- For decades researchers assumed that highly reactive molecules called free radicals caused aging by damaging cells and thus undermining the functioning of tissues and organs.
- Recent experiments, however, show that increases in certain free radicals in mice and worms correlate with longer life span. Indeed, in some circumstances, free radicals seem to signal cellular repair networks.
- If these results are confirmed, they may suggest that taking antioxidants in the form of vitamins or other supplements can do more harm than good in otherwise healthy individuals.
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David Gems's life was turned upside down in 2006 by a group of worms that kept on living when they were supposed to die. As assistant director of the Institute of Healthy Aging at University College London, Gems regularly runs experiments on Caenorhabditis elegans, a roundworm that is often used to study the biology of aging. In this case, he was testing the idea that a buildup of cellular damage caused by oxidation—technically, the chemical removal of electrons from a molecule by highly reactive compounds, such as free radicals—is the main mechanism behind aging. According to this theory, rampant oxidation mangles more and more lipids, proteins, snippets of DNA and other key components of cells over time, eventually compromising tissues and organs and thus the functioning of the body as a whole.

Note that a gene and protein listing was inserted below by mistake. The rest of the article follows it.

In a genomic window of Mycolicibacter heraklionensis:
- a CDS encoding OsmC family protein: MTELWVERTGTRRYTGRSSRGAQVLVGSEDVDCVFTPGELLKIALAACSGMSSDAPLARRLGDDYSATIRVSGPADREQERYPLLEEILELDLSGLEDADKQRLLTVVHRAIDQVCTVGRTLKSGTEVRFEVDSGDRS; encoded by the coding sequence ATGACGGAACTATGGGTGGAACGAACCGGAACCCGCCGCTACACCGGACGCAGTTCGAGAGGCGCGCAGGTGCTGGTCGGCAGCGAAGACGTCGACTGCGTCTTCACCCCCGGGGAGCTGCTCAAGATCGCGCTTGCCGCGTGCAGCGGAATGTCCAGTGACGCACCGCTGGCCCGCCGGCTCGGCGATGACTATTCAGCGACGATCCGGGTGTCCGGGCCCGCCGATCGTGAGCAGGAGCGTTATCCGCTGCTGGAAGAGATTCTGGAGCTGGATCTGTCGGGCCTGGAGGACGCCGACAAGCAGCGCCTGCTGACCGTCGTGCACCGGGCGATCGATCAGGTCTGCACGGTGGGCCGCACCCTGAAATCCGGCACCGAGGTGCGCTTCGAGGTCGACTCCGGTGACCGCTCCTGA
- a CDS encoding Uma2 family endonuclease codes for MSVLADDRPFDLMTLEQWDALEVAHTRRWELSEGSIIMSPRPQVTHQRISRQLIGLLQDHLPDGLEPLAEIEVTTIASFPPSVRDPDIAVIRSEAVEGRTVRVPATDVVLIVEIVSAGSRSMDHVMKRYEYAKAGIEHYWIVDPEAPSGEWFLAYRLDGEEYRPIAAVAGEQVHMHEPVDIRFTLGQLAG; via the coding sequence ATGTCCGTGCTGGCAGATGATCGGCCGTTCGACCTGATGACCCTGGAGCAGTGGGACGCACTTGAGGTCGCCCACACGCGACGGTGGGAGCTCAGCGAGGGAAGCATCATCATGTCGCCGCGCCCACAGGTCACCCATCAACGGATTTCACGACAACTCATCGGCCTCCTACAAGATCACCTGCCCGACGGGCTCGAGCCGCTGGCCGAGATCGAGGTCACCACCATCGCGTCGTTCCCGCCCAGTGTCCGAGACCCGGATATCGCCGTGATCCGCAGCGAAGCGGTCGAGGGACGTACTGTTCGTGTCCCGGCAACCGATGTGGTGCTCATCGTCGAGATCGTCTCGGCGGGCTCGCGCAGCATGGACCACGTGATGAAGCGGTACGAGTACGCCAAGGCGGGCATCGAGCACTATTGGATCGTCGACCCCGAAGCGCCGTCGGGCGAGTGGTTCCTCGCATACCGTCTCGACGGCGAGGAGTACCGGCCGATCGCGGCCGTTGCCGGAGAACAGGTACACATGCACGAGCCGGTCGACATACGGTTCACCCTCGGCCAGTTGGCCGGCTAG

Gems genetically engineered the roundworms so they no longer produced certain enzymes that act as naturally occurring antioxidants by deactivating free radicals. Sure enough, in the absence of the antioxidants, levels of free radicals in the worms skyrocketed and triggered potentially damaging oxidative reactions throughout the worms' bodies.
This article was originally published with the title The Myth of Antioxidants.